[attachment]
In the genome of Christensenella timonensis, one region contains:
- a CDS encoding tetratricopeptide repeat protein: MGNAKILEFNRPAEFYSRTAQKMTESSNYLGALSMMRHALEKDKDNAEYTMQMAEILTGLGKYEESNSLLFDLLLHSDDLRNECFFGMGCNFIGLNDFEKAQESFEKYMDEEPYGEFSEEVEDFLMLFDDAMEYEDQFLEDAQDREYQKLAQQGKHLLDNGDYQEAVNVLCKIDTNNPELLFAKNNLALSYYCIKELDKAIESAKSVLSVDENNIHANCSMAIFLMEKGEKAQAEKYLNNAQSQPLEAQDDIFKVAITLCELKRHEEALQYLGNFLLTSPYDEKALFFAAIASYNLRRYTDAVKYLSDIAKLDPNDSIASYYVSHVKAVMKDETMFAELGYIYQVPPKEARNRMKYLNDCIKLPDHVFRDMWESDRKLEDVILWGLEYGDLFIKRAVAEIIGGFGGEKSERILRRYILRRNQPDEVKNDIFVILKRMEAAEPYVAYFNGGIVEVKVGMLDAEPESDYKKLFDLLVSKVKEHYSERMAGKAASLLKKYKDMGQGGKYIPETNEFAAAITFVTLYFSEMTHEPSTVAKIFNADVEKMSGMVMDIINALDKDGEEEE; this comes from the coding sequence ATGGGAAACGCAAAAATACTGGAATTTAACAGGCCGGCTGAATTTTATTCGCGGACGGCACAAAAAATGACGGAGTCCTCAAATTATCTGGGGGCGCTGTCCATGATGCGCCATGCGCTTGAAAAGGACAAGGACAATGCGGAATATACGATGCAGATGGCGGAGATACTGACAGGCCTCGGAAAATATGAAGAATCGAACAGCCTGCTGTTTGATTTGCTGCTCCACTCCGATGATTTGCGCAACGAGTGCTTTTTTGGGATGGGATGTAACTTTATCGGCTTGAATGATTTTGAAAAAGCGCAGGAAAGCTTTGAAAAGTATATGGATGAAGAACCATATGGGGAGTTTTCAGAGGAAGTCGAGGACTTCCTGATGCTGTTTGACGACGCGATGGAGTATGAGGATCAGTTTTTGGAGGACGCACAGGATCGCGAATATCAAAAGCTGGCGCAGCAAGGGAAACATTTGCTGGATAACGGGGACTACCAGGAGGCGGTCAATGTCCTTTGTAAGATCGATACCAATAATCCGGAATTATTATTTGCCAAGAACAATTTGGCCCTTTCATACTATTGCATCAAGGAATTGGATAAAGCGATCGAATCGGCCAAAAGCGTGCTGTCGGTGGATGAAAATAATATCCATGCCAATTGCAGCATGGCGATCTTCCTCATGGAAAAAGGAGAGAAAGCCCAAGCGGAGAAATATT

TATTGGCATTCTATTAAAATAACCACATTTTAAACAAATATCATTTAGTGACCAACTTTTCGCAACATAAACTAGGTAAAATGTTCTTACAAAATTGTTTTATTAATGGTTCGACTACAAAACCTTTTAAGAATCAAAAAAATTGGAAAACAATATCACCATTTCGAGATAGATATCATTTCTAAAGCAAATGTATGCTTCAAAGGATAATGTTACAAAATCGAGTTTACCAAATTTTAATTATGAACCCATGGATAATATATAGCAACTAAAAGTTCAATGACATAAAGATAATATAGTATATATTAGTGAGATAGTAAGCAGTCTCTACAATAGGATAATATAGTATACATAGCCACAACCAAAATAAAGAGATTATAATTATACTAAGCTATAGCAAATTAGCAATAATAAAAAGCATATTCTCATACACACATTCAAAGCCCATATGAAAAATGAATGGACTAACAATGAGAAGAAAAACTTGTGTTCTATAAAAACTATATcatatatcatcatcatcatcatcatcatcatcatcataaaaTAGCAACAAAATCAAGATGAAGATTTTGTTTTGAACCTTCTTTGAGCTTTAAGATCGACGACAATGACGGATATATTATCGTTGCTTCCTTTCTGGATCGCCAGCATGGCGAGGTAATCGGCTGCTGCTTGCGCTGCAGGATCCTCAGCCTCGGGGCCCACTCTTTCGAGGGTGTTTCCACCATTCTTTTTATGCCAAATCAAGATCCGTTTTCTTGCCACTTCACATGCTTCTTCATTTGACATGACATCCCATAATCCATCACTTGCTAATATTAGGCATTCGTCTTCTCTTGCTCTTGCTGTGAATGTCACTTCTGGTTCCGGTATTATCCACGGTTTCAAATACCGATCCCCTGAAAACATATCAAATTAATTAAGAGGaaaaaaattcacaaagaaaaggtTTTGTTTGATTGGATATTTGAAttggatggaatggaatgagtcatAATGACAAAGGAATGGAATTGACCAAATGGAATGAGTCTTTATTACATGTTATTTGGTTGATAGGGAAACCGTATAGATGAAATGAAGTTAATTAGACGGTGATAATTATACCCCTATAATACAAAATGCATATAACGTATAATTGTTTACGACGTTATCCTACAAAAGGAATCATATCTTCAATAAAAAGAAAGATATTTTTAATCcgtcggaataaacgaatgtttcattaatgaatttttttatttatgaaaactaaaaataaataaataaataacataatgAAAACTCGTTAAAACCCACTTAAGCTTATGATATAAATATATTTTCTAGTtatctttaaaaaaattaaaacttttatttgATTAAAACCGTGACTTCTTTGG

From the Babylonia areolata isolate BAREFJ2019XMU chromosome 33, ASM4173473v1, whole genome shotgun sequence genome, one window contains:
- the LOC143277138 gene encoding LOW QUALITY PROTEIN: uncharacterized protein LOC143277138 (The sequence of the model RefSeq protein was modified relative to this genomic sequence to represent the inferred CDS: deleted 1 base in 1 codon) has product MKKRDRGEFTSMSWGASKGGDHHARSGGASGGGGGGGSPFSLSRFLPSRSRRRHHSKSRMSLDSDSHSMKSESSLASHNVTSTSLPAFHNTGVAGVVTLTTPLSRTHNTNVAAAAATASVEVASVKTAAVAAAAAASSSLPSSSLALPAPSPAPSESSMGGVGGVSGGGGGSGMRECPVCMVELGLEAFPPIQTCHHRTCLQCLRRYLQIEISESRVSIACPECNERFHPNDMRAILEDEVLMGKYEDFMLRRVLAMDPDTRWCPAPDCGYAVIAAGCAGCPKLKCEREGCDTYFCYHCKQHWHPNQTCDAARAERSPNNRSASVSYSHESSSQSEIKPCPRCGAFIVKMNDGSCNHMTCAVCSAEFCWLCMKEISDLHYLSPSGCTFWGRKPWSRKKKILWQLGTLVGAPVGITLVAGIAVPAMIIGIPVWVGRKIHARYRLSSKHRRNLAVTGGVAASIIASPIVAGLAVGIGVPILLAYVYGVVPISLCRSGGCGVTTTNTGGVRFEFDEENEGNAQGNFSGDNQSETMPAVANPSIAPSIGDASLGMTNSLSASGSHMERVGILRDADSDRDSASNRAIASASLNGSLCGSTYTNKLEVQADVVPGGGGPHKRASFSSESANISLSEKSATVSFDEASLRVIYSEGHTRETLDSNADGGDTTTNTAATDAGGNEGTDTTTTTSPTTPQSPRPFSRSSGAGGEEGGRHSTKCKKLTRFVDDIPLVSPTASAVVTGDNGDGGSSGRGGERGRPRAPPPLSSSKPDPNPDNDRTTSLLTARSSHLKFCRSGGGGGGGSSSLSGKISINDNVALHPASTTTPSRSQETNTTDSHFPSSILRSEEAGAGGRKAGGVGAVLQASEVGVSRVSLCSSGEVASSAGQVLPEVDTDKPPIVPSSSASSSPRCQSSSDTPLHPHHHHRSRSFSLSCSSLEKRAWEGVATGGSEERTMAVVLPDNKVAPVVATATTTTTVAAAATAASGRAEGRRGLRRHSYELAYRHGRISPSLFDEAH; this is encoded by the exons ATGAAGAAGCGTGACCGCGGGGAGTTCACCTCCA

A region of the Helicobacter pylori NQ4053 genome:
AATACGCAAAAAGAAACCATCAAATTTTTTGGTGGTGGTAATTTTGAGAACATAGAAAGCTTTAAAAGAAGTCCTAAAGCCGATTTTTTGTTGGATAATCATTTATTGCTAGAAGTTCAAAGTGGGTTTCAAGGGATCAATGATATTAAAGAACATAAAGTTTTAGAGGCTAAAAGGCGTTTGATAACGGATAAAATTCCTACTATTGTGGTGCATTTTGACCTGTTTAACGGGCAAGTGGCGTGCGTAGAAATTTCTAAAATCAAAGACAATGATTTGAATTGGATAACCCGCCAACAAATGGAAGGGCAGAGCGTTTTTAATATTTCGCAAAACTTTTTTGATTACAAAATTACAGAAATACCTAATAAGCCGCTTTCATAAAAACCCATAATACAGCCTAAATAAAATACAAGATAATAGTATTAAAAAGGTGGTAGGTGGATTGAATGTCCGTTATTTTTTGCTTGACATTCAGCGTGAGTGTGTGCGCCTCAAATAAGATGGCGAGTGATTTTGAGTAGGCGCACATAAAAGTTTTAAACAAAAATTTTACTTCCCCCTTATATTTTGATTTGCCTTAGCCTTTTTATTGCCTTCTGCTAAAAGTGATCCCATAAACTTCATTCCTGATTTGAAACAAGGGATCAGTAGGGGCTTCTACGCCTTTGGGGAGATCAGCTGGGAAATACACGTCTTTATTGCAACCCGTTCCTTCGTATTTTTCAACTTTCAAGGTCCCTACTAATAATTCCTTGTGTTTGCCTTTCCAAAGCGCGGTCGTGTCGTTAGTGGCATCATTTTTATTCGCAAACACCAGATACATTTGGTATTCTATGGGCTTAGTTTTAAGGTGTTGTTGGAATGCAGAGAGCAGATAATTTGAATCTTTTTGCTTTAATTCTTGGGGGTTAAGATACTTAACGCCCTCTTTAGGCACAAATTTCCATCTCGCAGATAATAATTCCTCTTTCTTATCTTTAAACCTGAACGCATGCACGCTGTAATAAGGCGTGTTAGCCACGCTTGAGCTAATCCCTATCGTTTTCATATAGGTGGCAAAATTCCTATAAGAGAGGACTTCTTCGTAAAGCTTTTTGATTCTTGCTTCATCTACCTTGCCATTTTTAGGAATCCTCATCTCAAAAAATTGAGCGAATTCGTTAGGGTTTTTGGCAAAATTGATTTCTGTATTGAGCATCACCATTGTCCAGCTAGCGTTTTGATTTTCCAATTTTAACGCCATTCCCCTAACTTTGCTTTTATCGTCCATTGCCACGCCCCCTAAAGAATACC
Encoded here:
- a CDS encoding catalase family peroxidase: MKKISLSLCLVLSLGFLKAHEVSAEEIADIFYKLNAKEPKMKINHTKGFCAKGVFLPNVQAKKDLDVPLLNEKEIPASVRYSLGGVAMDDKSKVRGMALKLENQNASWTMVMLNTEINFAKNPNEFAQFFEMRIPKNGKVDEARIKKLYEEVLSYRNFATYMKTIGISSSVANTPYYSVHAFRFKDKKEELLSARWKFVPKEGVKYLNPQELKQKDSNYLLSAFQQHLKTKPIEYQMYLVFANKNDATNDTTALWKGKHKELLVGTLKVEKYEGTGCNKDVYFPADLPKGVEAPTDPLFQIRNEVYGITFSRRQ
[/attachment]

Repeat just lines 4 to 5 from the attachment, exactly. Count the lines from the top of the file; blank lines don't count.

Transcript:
From the Babylonia areolata isolate BAREFJ2019XMU chromosome 33, ASM4173473v1, whole genome shotgun sequence genome, one window contains:
- the LOC143277138 gene encoding LOW QUALITY PROTEIN: uncharacterized protein LOC143277138 (The sequence of the model RefSeq protein was modified relative to this genomic sequence to represent the inferred CDS: deleted 1 base in 1 codon) has product MKKRDRGEFTSMSWGASKGGDHHARSGGASGGGGGGGSPFSLSRFLPSRSRRRHHSKSRMSLDSDSHSMKSESSLASHNVTSTSLPAFHNTGVAGVVTLTTPLSRTHNTNVAAAAATASVEVASVKTAAVAAAAAASSSLPSSSLALPAPSPAPSESSMGGVGGVSGGGGGSGMRECPVCMVELGLEAFPPIQTCHHRTCLQCLRRYLQIEISESRVSIACPECNERFHPNDMRAILEDEVLMGKYEDFMLRRVLAMDPDTRWCPAPDCGYAVIAAGCAGCPKLKCEREGCDTYFCYHCKQHWHPNQTCDAARAERSPNNRSASVSYSHESSSQSEIKPCPRCGAFIVKMNDGSCNHMTCAVCSAEFCWLCMKEISDLHYLSPSGCTFWGRKPWSRKKKILWQLGTLVGAPVGITLVAGIAVPAMIIGIPVWVGRKIHARYRLSSKHRRNLAVTGGVAASIIASPIVAGLAVGIGVPILLAYVYGVVPISLCRSGGCGVTTTNTGGVRFEFDEENEGNAQGNFSGDNQSETMPAVANPSIAPSIGDASLGMTNSLSASGSHMERVGILRDADSDRDSASNRAIASASLNGSLCGSTYTNKLEVQADVVPGGGGPHKRASFSSESANISLSEKSATVSFDEASLRVIYSEGHTRETLDSNADGGDTTTNTAATDAGGNEGTDTTTTTSPTTPQSPRPFSRSSGAGGEEGGRHSTKCKKLTRFVDDIPLVSPTASAVVTGDNGDGGSSGRGGERGRPRAPPPLSSSKPDPNPDNDRTTSLLTARSSHLKFCRSGGGGGGGSSSLSGKISINDNVALHPASTTTPSRSQETNTTDSHFPSSILRSEEAGAGGRKAGGVGAVLQASEVGVSRVSLCSSGEVASSAGQVLPEVDTDKPPIVPSSSASSSPRCQSSSDTPLHPHHHHRSRSFSLSCSSLEKRAWEGVATGGSEERTMAVVLPDNKVAPVVATATTTTTVAAAATAASGRAEGRRGLRRHSYELAYRHGRISPSLFDEAH; this is encoded by the exons ATGAAGAAGCGTGACCGCGGGGAGTTCACCTCCA